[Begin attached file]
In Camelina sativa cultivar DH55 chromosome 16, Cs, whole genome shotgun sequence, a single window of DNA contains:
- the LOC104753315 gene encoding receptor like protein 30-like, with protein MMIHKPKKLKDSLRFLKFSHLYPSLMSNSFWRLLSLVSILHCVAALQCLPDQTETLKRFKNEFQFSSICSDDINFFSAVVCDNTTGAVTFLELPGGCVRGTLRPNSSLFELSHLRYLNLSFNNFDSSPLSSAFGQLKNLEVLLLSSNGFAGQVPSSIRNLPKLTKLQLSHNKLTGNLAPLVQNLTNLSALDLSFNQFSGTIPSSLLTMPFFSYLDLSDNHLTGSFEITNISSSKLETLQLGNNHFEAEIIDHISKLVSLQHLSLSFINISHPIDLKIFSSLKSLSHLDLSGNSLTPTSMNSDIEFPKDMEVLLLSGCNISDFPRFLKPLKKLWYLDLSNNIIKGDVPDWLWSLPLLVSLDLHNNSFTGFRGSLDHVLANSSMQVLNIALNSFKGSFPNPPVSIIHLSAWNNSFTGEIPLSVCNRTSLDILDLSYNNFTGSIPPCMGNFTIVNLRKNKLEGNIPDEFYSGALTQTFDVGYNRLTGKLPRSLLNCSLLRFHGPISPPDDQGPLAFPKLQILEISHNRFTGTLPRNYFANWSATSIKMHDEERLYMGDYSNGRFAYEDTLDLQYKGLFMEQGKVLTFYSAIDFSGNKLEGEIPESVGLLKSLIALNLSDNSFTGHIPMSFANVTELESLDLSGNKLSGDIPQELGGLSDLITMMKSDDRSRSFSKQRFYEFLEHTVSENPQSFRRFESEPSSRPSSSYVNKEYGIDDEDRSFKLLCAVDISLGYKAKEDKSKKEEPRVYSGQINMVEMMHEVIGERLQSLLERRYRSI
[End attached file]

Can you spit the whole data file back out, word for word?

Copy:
In Camelina sativa cultivar DH55 chromosome 16, Cs, whole genome shotgun sequence, a single window of DNA contains:
- the LOC104753315 gene encoding receptor like protein 30-like, with protein MMIHKPKKLKDSLRFLKFSHLYPSLMSNSFWRLLSLVSILHCVAALQCLPDQTETLKRFKNEFQFSSICSDDINFFSAVVCDNTTGAVTFLELPGGCVRGTLRPNSSLFELSHLRYLNLSFNNFDSSPLSSAFGQLKNLEVLLLSSNGFAGQVPSSIRNLPKLTKLQLSHNKLTGNLAPLVQNLTNLSALDLSFNQFSGTIPSSLLTMPFFSYLDLSDNHLTGSFEITNISSSKLETLQLGNNHFEAEIIDHISKLVSLQHLSLSFINISHPIDLKIFSSLKSLSHLDLSGNSLTPTSMNSDIEFPKDMEVLLLSGCNISDFPRFLKPLKKLWYLDLSNNIIKGDVPDWLWSLPLLVSLDLHNNSFTGFRGSLDHVLANSSMQVLNIALNSFKGSFPNPPVSIIHLSAWNNSFTGEIPLSVCNRTSLDILDLSYNNFTGSIPPCMGNFTIVNLRKNKLEGNIPDEFYSGALTQTFDVGYNRLTGKLPRSLLNCSLLRFHGPISPPDDQGPLAFPKLQILEISHNRFTGTLPRNYFANWSATSIKMHDEERLYMGDYSNGRFAYEDTLDLQYKGLFMEQGKVLTFYSAIDFSGNKLEGEIPESVGLLKSLIALNLSDNSFTGHIPMSFANVTELESLDLSGNKLSGDIPQELGGLSDLITMMKSDDRSRSFSKQRFYEFLEHTVSENPQSFRRFESEPSSRPSSSYVNKEYGIDDEDRSFKLLCAVDISLGYKAKEDKSKKEEPRVYSGQINMVEMMHEVIGERLQSLLERRYRSI